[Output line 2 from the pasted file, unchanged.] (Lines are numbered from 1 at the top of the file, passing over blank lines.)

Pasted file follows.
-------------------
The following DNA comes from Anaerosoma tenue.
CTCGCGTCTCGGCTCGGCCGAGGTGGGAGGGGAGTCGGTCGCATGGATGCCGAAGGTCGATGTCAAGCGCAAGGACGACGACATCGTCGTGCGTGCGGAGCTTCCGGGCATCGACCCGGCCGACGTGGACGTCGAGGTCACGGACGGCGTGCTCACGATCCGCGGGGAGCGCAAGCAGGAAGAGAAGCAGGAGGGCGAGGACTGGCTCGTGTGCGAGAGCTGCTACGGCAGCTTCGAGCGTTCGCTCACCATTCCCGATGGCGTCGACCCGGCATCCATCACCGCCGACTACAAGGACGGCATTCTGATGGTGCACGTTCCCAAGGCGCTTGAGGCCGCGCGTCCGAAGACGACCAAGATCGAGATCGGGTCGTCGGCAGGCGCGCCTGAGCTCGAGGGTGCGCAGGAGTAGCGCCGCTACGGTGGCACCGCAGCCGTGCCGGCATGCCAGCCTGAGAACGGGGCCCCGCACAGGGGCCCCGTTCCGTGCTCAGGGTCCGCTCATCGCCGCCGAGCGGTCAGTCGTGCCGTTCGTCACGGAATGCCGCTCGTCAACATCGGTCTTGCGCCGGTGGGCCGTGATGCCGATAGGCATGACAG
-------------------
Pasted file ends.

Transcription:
CTCGCGTCTCGGCTCGGCCGAGGTGGGAGGGGAGTCGGTCGCATGGATGCCGAAGGTCGATGTCAAGCGCAAGGACGACGACATCGTCGTGCGTGCGGAGCTTCCGGGCATCGACCCGGCCGACGTGGACGTCGAGGTCACGGACGGCGTGCTCACGATCCGCGGGGAGCGCAAGCAGGAAGAGAAGCAGGAGGGCGAGGACTGGCTCGTGTGCGAGAGCTGCTACGGCAGCTTCGAGCGTTCGCTCACCATTCCCGATGGCGTCGACCCGGCATCCATCACCGCCGACTACAAGGACGGCATTCTGATGGTGCACGTTCCCAAGGCGCTTGAGGCCGCGCGTCCGAAGACGACCAAGATCGAGATCGGGTCGTCGGCAGGCGCGCCTGAGCTCGAGGGTGCGCAGGAGTAGCGCCGCTACGGTGGCACCGCAGCCGTGCCGGCATGCCAGCCTGAGAACGGGGCCCCGCACAGGGGCCCCGTTCCGTGCTCAGGGTCCGCTCATCGCCGCCGAGCGGTCAGTCGTGCCGTTCGTCACGGAATGCCGCTCGTCAACATCGGTCTTGCGCCGGTGGGCCGTGATGCCGATAGGCATGACAG